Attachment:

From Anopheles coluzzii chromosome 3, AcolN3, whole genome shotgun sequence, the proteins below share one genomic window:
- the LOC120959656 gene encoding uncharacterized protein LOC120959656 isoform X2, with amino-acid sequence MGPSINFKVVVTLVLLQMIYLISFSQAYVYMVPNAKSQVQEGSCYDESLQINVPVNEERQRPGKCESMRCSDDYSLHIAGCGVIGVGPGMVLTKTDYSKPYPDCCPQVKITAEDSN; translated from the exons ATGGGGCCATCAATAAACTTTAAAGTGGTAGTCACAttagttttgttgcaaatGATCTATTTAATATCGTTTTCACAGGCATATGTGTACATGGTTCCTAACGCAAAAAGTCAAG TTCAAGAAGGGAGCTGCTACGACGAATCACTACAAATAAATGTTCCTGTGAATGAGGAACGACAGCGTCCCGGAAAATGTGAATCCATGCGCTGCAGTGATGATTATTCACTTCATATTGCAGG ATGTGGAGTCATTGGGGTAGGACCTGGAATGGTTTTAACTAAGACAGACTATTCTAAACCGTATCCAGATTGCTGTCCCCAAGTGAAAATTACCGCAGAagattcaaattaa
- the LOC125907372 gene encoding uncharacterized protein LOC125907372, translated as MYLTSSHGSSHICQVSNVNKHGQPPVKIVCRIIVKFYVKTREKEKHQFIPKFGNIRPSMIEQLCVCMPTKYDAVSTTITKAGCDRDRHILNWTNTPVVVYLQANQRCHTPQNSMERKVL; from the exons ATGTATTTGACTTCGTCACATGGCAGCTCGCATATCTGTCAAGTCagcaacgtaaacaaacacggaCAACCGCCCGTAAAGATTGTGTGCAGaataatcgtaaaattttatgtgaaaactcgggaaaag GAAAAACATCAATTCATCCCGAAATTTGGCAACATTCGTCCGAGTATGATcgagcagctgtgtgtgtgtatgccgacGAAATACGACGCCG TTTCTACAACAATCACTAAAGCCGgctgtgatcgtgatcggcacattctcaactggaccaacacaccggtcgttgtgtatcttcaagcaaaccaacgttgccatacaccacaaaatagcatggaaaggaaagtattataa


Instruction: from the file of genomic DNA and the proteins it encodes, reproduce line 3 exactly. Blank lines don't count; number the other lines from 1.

- the LOC125907372 gene encoding uncharacterized protein LOC125907372, translated as MYLTSSHGSSHICQVSNVNKHGQPPVKIVCRIIVKFYVKTREKEKHQFIPKFGNIRPSMIEQLCVCMPTKYDAVSTTITKAGCDRDRHILNWTNTPVVVYLQANQRCHTPQNSMERKVL; from the exons ATGTATTTGACTTCGTCACATGGCAGCTCGCATATCTGTCAAGTCagcaacgtaaacaaacacggaCAACCGCCCGTAAAGATTGTGTGCAGaataatcgtaaaattttatgtgaaaactcgggaaaag GAAAAACATCAATTCATCCCGAAATTTGGCAACATTCGTCCGAGTATGATcgagcagctgtgtgtgtgtatgccgacGAAATACGACGCCG TTTCTACAACAATCACTAAAGCCGgctgtgatcgtgatcggcacattctcaactggaccaacacaccggtcgttgtgtatcttcaagcaaaccaacgttgccatacaccacaaaatagcatggaaaggaaagtattataa